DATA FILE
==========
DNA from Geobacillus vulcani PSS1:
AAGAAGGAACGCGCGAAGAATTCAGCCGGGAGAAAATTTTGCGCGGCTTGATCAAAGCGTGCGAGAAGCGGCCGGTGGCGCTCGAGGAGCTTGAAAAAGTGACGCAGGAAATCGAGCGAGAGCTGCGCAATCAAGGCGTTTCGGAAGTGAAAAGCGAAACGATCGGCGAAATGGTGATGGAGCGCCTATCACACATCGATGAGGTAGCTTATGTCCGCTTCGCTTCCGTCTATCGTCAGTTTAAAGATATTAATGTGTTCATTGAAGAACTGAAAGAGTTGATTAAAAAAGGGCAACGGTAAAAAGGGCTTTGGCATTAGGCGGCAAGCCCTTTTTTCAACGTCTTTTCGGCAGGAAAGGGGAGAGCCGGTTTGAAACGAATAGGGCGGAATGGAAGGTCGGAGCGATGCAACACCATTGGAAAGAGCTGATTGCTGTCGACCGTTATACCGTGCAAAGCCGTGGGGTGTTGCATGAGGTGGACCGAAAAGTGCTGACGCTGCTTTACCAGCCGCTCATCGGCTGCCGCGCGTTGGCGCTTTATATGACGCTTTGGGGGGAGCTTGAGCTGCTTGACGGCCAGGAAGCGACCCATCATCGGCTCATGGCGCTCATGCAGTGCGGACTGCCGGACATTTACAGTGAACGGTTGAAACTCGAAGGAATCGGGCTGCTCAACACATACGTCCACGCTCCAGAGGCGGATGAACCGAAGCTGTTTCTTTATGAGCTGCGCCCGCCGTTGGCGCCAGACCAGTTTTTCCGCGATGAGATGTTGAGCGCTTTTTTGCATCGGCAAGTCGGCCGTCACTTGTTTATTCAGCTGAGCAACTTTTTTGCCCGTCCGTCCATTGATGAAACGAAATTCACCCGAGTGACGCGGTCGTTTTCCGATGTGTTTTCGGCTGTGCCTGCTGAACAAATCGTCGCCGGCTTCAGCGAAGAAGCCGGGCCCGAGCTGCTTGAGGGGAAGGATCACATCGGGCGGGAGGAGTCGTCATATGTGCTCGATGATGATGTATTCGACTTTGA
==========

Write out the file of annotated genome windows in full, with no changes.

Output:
DNA from Geobacillus vulcani PSS1:
AAGAAGGAACGCGCGAAGAATTCAGCCGGGAGAAAATTTTGCGCGGCTTGATCAAAGCGTGCGAGAAGCGGCCGGTGGCGCTCGAGGAGCTTGAAAAAGTGACGCAGGAAATCGAGCGAGAGCTGCGCAATCAAGGCGTTTCGGAAGTGAAAAGCGAAACGATCGGCGAAATGGTGATGGAGCGCCTATCACACATCGATGAGGTAGCTTATGTCCGCTTCGCTTCCGTCTATCGTCAGTTTAAAGATATTAATGTGTTCATTGAAGAACTGAAAGAGTTGATTAAAAAAGGGCAACGGTAAAAAGGGCTTTGGCATTAGGCGGCAAGCCCTTTTTTCAACGTCTTTTCGGCAGGAAAGGGGAGAGCCGGTTTGAAACGAATAGGGCGGAATGGAAGGTCGGAGCGATGCAACACCATTGGAAAGAGCTGATTGCTGTCGACCGTTATACCGTGCAAAGCCGTGGGGTGTTGCATGAGGTGGACCGAAAAGTGCTGACGCTGCTTTACCAGCCGCTCATCGGCTGCCGCGCGTTGGCGCTTTATATGACGCTTTGGGGGGAGCTTGAGCTGCTTGACGGCCAGGAAGCGACCCATCATCGGCTCATGGCGCTCATGCAGTGCGGACTGCCGGACATTTACAGTGAACGGTTGAAACTCGAAGGAATCGGGCTGCTCAACACATACGTCCACGCTCCAGAGGCGGATGAACCGAAGCTGTTTCTTTATGAGCTGCGCCCGCCGTTGGCGCCAGACCAGTTTTTCCGCGATGAGATGTTGAGCGCTTTTTTGCATCGGCAAGTCGGCCGTCACTTGTTTATTCAGCTGAGCAACTTTTTTGCCCGTCCGTCCATTGATGAAACGAAATTCACCCGAGTGACGCGGTCGTTTTCCGATGTGTTTTCGGCTGTGCCTGCTGAACAAATCGTCGCCGGCTTCAGCGAAGAAGCCGGGCCCGAGCTGCTTGAGGGGAAGGATCACATCGGGCGGGAGGAGTCGTCATATGTGCTCGATGATGATGTATTCGACTTTGA